Written by Gabriella Rello, editorial intern
With football season finally here, we can't help but be pumped for tailgates. Can you blame us? Although we love to cheer on cute guys in tight pants, pre-game fun with our pals is what makes football season worth waiting for. Throw in some good food and drinks and we’re counting down the days until the next kickoff! As we gear up for fan festivities, it’s clear game day prep isn’t just for our favorite teams. While the stands aren’t quite as dangerous as the field, common activities like loading up coolers and sprinting to seats leave fans with fears of being sidelined. Gold’s Gym and celebrity trainer Mike Ryan teamed up, giving us four moves to tackle pre-game injuries.
Prevent Pre-Game Back Strain: Standing Arm and Preacher Curls
Cooler-carrying duties can take a toll on your back, so pump up your arm routine to relieve some of that pressure. Add three sets of seated dumbbell tricep extensions, suggests Ryan, for 12 reps. After each set, jump into a superset of 15-18 reps or seated dumbbell curls, using a weight that’s lighter than your extensions, but still challenging.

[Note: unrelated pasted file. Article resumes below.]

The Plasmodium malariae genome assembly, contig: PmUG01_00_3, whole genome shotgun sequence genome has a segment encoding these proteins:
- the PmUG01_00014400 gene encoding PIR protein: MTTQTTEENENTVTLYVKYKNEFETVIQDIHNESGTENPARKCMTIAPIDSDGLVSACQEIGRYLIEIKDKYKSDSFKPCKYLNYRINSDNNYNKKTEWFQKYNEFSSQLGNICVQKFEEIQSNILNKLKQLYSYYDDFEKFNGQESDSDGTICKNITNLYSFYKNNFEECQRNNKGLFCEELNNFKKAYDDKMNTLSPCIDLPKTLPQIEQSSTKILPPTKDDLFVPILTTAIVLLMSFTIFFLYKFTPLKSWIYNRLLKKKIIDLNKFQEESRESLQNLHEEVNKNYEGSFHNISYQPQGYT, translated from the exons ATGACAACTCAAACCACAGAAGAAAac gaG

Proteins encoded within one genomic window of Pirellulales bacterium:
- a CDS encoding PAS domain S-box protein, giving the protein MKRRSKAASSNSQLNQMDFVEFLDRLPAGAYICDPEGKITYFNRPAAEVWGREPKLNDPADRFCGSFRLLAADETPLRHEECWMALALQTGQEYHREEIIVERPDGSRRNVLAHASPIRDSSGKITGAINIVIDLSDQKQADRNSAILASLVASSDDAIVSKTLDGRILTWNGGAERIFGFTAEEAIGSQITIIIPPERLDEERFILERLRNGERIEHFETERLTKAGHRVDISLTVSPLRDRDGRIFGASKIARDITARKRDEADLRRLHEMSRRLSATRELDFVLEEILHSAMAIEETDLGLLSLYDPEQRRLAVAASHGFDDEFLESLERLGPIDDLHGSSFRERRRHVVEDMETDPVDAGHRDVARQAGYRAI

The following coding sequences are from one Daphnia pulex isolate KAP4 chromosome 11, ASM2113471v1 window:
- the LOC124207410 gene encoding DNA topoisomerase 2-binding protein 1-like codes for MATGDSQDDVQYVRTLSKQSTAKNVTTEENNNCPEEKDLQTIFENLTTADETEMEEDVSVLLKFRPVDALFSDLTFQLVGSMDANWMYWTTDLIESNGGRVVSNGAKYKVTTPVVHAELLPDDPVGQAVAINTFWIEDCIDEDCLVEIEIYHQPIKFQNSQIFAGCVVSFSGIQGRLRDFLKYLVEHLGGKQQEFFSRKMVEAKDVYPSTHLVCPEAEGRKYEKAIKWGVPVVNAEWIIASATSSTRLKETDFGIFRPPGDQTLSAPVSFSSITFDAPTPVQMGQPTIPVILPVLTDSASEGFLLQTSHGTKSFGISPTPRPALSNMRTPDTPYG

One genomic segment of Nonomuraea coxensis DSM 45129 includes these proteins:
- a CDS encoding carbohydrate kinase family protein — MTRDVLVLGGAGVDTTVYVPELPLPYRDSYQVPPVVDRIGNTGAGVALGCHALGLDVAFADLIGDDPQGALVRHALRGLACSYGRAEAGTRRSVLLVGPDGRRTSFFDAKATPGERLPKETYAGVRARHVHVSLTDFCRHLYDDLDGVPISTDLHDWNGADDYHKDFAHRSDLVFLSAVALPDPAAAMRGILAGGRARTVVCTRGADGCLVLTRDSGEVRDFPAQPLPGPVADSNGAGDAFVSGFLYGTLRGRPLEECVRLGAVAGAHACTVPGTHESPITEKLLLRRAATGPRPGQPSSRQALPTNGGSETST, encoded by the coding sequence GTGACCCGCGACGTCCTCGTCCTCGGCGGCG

Tackle Forearm Flipping Fatigue: Dumbbell Reverse Wrist Curls
Grilling seems like an easy tailgate task until the forearm ache sets in. Prep your wrists for endless burger and hot dog flipping with dumbbell reverse wrist curls. With an overhand grip on the dumbbell, lean forward resting your forearm at a 90-degree angle on a bench. Then lower the weight down and bring it back up, flexing your wrist throughout the process. At least three sets of 12-15 reps on each side will keep you in chef shape, says Ryan.
Avoid Second Hamstring Pulls: Lying Leg Curls
Top-notch football tickets are hard to come by. Do your wallet and legs a favor by opting for the nosebleed section. While climbing endless stairs may leave your muscles in need of a “Hail Mary,” pre-game hammy strengtheners like lying leg curls will make it a possible feat. Adding four sets of 12 reps will build muscles ready to scale the stadium.
Skip Stadium Sprint Splints: Straight Knee Calf Wall Stretch
Whether you’re late for kick-off or trying to beat the post-game parking lot rush, running at full speed can lead to painful shin splints. To avoid an embarrassing injury, Ryan suggests setting aside 5-10 minutes a few times a week to stretch out your calves with straight knee calf wall stretch. Aim for three or four sets, holding for 15-30 seconds per side.
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